Monday, November 30, 2015

Mississippi River Basin Water Resource Weekly News - Special Post-Holiday Monday Edition

~Most of the Water News - None of the Spin~
This Week in Washington
The Environmental Protection Agency (EPA) will release three years’ worth of biofuel blending
requirements, known as the Renewable Fuels Standard (or RFS) today (Monday), the court-mandated RFS release deadline.  The RFS will establish renewable volume obligations for last year, this year, and the next. The 2016 obligations will attract the most interest, since 2015 is nearly over, and the 2014 numbers will be based on actual data.  No matter how high or low the EPA sets the 2016 renewable fuel volume obligation, one or more lawsuits will likely follow.  Should the obligations be too high, oil industry stakeholders such as the American Petroleum Institute will complain.  And if the volume is too low, renewable fuel interests (including the Renewable Fuels Association, backed by some farm groups) will be prone to file suit.  Corn is a major feedstock used in ethanol production, and from a Mississippi River Basin perspective, the RFS is an important driver impacting how much land is placed by farmers into corn production - a collective land use decision that has significant ramifications for the environmental and economic health of the River region.

House members and Senators return to Capitol Hill this week following their Thanksgiving recess. A draft fiscal year 2016 omnibus discretionary spending bill will probably be released during the week. Democrats are said to be unhappy with the low levels of funding being provided for EPA and Interior Department programs, and will push for increases during floor debates in both chambers. The measure will be accompanied by an unknown number of riders that would restrict funding for the implementation of select environmental and energy programs (possibly including the Interior Department's proposed Stream Protection Rule and the administration's final Clean Water (or "Waters of the United States) Rule). Strategists believe that the administration may swallow some otherwise unpalatable environmental riders in exchange for Republicans easing up on proposed refugee restrictions.

The middle of the week should see the beginning of House floor debate on a comprehensive Energy and Commerce Committee energy bill. Opposed by most Democrats, the bill includes some of the Department of Energy's quadrennial review recommendations, and focuses on energy infrastructure improvements. Of interest to Mississippi River Basin stakeholders will be amendments likely to be considered during the floor debate, including those designed to expedite permit (including environmental impact) reviews of certain pipeline projects and reauthorize the Land and Water Conservation Fund, as well as Democratic amendments addressing climate change). While some may be submitted for consideration, don't expect to see any amendments that mention the RFS (see above) to make the House floor, since the issue is divisive even within the Republican caucus.  You can check out the current list of filed amendments here.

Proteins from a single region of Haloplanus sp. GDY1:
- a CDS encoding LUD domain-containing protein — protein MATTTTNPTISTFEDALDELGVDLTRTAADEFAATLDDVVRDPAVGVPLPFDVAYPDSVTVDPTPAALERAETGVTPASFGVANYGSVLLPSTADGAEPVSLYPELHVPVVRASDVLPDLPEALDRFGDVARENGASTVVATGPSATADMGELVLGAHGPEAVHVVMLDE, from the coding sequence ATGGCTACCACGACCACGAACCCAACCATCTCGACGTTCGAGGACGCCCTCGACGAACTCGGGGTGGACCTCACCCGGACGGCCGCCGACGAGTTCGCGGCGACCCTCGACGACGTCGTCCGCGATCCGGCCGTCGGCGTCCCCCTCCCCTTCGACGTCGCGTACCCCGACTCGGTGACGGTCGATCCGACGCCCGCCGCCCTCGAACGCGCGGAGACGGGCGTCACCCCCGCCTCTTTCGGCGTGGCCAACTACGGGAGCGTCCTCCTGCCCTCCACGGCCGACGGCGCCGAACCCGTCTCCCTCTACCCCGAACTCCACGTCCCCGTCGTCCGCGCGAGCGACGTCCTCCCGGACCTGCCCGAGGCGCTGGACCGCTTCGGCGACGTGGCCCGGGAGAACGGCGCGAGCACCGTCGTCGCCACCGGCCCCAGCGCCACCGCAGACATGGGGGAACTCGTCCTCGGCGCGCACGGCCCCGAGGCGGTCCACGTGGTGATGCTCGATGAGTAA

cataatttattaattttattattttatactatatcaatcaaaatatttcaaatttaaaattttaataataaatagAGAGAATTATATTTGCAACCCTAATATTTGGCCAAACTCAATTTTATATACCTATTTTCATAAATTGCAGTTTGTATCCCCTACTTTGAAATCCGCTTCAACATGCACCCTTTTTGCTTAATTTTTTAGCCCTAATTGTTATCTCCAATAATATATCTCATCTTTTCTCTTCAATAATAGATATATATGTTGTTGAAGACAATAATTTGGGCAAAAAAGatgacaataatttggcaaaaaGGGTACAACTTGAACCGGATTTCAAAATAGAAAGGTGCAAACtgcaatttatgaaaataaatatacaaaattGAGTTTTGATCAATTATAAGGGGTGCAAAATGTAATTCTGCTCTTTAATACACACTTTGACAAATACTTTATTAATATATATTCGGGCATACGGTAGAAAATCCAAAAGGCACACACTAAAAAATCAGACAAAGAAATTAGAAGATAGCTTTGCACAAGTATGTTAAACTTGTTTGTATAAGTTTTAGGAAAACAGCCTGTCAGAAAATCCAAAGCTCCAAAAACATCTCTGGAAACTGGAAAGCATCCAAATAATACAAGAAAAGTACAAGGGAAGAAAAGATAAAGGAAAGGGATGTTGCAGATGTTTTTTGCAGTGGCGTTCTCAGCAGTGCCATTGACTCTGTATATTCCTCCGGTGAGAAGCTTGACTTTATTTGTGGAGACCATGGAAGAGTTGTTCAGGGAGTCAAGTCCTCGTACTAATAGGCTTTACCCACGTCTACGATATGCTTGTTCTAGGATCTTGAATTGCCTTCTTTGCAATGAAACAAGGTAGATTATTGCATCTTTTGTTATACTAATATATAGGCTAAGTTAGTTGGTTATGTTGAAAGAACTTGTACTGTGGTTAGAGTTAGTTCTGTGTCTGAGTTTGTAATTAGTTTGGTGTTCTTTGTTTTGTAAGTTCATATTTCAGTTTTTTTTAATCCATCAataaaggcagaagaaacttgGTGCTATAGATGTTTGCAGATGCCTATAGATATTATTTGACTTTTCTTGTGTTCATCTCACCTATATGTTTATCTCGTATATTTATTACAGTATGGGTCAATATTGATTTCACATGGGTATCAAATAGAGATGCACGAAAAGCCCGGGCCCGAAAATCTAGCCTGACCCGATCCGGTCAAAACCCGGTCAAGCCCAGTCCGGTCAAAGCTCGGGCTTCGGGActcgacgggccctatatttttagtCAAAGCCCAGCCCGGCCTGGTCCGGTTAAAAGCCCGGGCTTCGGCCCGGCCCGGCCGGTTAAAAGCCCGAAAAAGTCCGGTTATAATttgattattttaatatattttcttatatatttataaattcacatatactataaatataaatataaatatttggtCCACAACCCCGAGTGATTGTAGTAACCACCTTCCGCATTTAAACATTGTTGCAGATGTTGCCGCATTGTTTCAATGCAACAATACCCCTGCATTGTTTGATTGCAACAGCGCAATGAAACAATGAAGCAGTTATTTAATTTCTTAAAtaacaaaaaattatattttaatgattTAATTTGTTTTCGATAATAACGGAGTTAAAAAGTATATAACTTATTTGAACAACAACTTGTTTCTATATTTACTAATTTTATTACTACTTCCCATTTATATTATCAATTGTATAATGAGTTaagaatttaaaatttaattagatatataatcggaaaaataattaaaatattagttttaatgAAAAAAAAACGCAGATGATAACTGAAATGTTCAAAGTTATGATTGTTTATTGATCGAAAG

Finally, this week the House and Senate will either have to reconcile two competing federal surface transportation authorization bills ahead of Friday's (December 4) deadline, or pass yet another in a long line of authority extensions. The measure authorizes many highway and rail programs, including those relating to trails and scenic byways, of interest to river advocates.  House Transportation and Infrastructure Committee Chairman Bill Shuster (R-PA-9) promised that the most recent short-term extension would be the “last.” And while Sen. James Inhofe (R-OK) has said that the House and Senate bills could be reconciled “in a matter of hours,” one hour in congressional time often translates to weeks or months beyond the hallowed halls of Congress.

You can check out the latest listing of Mississippi River Basin- and Coastal Louisiana-related Congressional committee activity for the week at this web site.  The listing will be updated throughout the week as needed.

This Week in Paris
While most congressional lawmakers will be in Washington this week, the President and many of his top environmental and energy agency officials will not; having traveled en masse to Paris, France for negotiations (scheduled to take place first at a technical level, then at the ministerial level) to potentially establish climate action thresholds that participating countries agree to meet. Agency heads who will accompany the President include Department of Energy Secretary Ernest Moniz, EPA Administrator Gina McCarthy, Interior Department Secretary Sally Jewell, Agriculture Department Secretary Tom Vilsack and the head of the National Oceanic and Atmospheric Administration, Kathryn Sullivan.